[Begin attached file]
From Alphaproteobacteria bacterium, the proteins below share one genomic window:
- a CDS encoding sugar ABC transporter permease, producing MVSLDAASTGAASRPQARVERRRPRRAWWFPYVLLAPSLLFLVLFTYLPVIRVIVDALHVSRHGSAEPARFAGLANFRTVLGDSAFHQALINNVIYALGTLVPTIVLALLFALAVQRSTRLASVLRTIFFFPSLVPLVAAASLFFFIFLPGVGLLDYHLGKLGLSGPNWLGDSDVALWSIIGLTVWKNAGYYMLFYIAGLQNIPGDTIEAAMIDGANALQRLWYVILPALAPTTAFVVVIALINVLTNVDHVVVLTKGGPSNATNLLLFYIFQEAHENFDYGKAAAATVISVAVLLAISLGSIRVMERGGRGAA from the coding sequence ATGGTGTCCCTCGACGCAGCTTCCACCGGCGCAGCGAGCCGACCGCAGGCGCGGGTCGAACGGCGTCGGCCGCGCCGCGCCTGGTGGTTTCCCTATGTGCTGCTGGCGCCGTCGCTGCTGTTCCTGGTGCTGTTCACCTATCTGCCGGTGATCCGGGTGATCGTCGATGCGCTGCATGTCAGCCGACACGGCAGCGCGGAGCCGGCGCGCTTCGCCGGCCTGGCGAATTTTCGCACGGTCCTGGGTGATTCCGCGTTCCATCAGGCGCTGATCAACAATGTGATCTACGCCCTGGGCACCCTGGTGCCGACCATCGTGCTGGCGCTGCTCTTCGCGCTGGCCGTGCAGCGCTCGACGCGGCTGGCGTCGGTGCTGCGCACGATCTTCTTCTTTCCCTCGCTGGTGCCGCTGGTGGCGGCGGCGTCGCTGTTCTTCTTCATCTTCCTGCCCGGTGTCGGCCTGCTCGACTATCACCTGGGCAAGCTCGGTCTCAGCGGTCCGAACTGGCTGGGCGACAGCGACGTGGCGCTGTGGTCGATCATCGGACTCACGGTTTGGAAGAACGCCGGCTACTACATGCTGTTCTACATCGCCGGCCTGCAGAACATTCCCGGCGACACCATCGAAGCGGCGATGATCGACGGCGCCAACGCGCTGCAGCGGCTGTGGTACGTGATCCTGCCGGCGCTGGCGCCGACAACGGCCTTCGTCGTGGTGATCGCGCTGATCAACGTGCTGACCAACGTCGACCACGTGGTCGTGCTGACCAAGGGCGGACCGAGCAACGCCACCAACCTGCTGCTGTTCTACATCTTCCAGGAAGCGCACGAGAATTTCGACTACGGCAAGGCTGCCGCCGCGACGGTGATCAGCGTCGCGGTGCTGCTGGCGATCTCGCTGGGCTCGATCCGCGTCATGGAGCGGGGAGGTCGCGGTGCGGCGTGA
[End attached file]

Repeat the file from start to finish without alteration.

From Alphaproteobacteria bacterium, the proteins below share one genomic window:
- a CDS encoding sugar ABC transporter permease, producing MVSLDAASTGAASRPQARVERRRPRRAWWFPYVLLAPSLLFLVLFTYLPVIRVIVDALHVSRHGSAEPARFAGLANFRTVLGDSAFHQALINNVIYALGTLVPTIVLALLFALAVQRSTRLASVLRTIFFFPSLVPLVAAASLFFFIFLPGVGLLDYHLGKLGLSGPNWLGDSDVALWSIIGLTVWKNAGYYMLFYIAGLQNIPGDTIEAAMIDGANALQRLWYVILPALAPTTAFVVVIALINVLTNVDHVVVLTKGGPSNATNLLLFYIFQEAHENFDYGKAAAATVISVAVLLAISLGSIRVMERGGRGAA from the coding sequence ATGGTGTCCCTCGACGCAGCTTCCACCGGCGCAGCGAGCCGACCGCAGGCGCGGGTCGAACGGCGTCGGCCGCGCCGCGCCTGGTGGTTTCCCTATGTGCTGCTGGCGCCGTCGCTGCTGTTCCTGGTGCTGTTCACCTATCTGCCGGTGATCCGGGTGATCGTCGATGCGCTGCATGTCAGCCGACACGGCAGCGCGGAGCCGGCGCGCTTCGCCGGCCTGGCGAATTTTCGCACGGTCCTGGGTGATTCCGCGTTCCATCAGGCGCTGATCAACAATGTGATCTACGCCCTGGGCACCCTGGTGCCGACCATCGTGCTGGCGCTGCTCTTCGCGCTGGCCGTGCAGCGCTCGACGCGGCTGGCGTCGGTGCTGCGCACGATCTTCTTCTTTCCCTCGCTGGTGCCGCTGGTGGCGGCGGCGTCGCTGTTCTTCTTCATCTTCCTGCCCGGTGTCGGCCTGCTCGACTATCACCTGGGCAAGCTCGGTCTCAGCGGTCCGAACTGGCTGGGCGACAGCGACGTGGCGCTGTGGTCGATCATCGGACTCACGGTTTGGAAGAACGCCGGCTACTACATGCTGTTCTACATCGCCGGCCTGCAGAACATTCCCGGCGACACCATCGAAGCGGCGATGATCGACGGCGCCAACGCGCTGCAGCGGCTGTGGTACGTGATCCTGCCGGCGCTGGCGCCGACAACGGCCTTCGTCGTGGTGATCGCGCTGATCAACGTGCTGACCAACGTCGACCACGTGGTCGTGCTGACCAAGGGCGGACCGAGCAACGCCACCAACCTGCTGCTGTTCTACATCTTCCAGGAAGCGCACGAGAATTTCGACTACGGCAAGGCTGCCGCCGCGACGGTGATCAGCGTCGCGGTGCTGCTGGCGATCTCGCTGGGCTCGATCCGCGTCATGGAGCGGGGAGGTCGCGGTGCGGCGTGA